Heartfelt — a new early-stage firm launched by the managers of APX, a Berlin-based VC backed by publisher Axel Springer and carmaker Porsche — has raised €40m of a target €80m fund.
The new fund is run by the same team as APX and counts Axel Springer and Porsche as anchor investors. It will make very early-stage investments in Europe and be “the first money” into a company, says Henric Hungerhoff, Heartfelt general partner and a managing director at APX.
Heartfelt is sector agnostic and focused on backing quality founders.
“We always joke that, since we cannot have a data-held conviction, we have to have a heartfelt conviction that this is a good team with a good idea,” says Joerg Rheinboldt, Heartfelt’s other general partner who is also an MD at APX. “We very much focus on the people and their ability to turn that idea into reality.”
Other LPs in the fund include family offices, as well as operators such as Anja Hendel, managing director at diconium, a service provider for digital transformation and Florian Klages, managing director at torq.partners, a consultancy for fast-growing companies.
Investing at the very early stage
Heartfelt will write cheques of €100k to startups and will earmark a high-six-digit amount for follow-on rounds leading up to Series A. The fund’s managers have used this approach with APX, setting aside €500k for follow-ons, and with Heartfelt they plan to set aside an aggregated sum up to Series A of €750k for top-performing companies.
Heartfelt plans to do one investment a week — as APX has been doing over the last two years.
Rheinboldt says that Heartfelt is not short of dealflow and is currently looking at between 30 and 70 new companies a week — an encouraging sign that founders are still starting companies even in tough market conditions.
Heartfelt has a preference for “under-networked founders”, it says. Its connection to APX and the Axel Springer Plug and Play accelerator means it can offer founders a network that spans 287 companies and 900 investors.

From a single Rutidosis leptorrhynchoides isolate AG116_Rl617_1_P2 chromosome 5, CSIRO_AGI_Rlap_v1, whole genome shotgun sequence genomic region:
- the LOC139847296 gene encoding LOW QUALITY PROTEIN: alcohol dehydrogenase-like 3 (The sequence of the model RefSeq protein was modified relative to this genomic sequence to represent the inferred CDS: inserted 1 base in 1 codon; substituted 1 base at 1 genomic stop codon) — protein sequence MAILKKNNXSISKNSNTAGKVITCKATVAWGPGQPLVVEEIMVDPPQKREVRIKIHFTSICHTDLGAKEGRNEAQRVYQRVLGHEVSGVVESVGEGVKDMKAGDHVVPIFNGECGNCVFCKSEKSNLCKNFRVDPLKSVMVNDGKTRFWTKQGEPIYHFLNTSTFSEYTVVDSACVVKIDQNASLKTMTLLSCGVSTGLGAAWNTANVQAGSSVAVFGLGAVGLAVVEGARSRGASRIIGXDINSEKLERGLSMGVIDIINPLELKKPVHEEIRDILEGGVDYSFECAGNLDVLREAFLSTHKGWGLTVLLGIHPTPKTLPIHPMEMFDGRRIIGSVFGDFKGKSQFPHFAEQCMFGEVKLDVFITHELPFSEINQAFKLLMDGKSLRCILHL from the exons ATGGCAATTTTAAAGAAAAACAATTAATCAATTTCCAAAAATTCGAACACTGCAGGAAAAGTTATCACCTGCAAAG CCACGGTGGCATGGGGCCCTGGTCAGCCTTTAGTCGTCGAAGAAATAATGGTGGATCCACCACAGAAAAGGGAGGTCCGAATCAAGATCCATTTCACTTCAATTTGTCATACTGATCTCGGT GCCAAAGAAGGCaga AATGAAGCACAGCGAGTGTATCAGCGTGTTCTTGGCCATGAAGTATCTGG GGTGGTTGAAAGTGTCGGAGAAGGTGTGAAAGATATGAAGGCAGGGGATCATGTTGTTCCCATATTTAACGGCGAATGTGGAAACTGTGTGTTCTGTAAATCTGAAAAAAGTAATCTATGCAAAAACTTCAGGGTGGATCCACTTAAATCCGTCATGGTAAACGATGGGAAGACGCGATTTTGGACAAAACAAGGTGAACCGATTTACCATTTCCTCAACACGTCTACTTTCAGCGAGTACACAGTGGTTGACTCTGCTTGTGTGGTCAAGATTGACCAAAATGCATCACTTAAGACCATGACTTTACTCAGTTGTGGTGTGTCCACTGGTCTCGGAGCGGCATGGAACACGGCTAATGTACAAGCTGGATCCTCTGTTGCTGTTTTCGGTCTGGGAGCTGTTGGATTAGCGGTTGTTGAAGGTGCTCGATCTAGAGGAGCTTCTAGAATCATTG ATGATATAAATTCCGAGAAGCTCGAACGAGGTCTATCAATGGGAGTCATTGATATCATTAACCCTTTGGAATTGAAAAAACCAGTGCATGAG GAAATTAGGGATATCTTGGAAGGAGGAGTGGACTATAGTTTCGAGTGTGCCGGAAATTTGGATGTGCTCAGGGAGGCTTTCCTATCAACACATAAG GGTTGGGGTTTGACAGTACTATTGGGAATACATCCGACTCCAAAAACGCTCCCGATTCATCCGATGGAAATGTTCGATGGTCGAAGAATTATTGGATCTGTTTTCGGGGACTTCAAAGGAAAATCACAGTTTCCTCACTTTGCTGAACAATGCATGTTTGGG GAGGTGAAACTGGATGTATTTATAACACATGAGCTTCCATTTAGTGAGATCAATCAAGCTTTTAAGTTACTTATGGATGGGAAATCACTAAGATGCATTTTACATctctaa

“We focus especially on introducing founders to founders as we believe they give each other the best tips and shortcuts,” says Rheinboldt.
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A good gut feeling
When evaluating companies whose founders are usually a mix of first-timers and serial entrepreneurs, Heartfelt says it tries to understand “why you, why this, why now”. Other questions it asks are:
- Who are these founders: what abilities do they have and what do they need to have to execute on their idea? What’s missing?
- How do they work with each other when they align, and when they do not align?
- How do they deal with feedback, and do they learn from and implement feedback they receive?
“If we have doubts on any of these things, we don’t invest,” says Rheinboldt.
The APX/Heartfelt team have also made strides, it says, to increase the diversity of its investment team, as it thinks this is one way to increase the diversity of the companies it invests in. Aside from its two male general partners, the team has seven investment managers, of which five identify as female.
Last year, 38% of the 52 companies APX invested in had a female cofounder, and it says it hopes to increase that percentage across both funds over the next year.
Heartfelt does not work with quotas but “routinely monitors the diversity” of the founders in its funnel, but also in the ones it invests in, it says.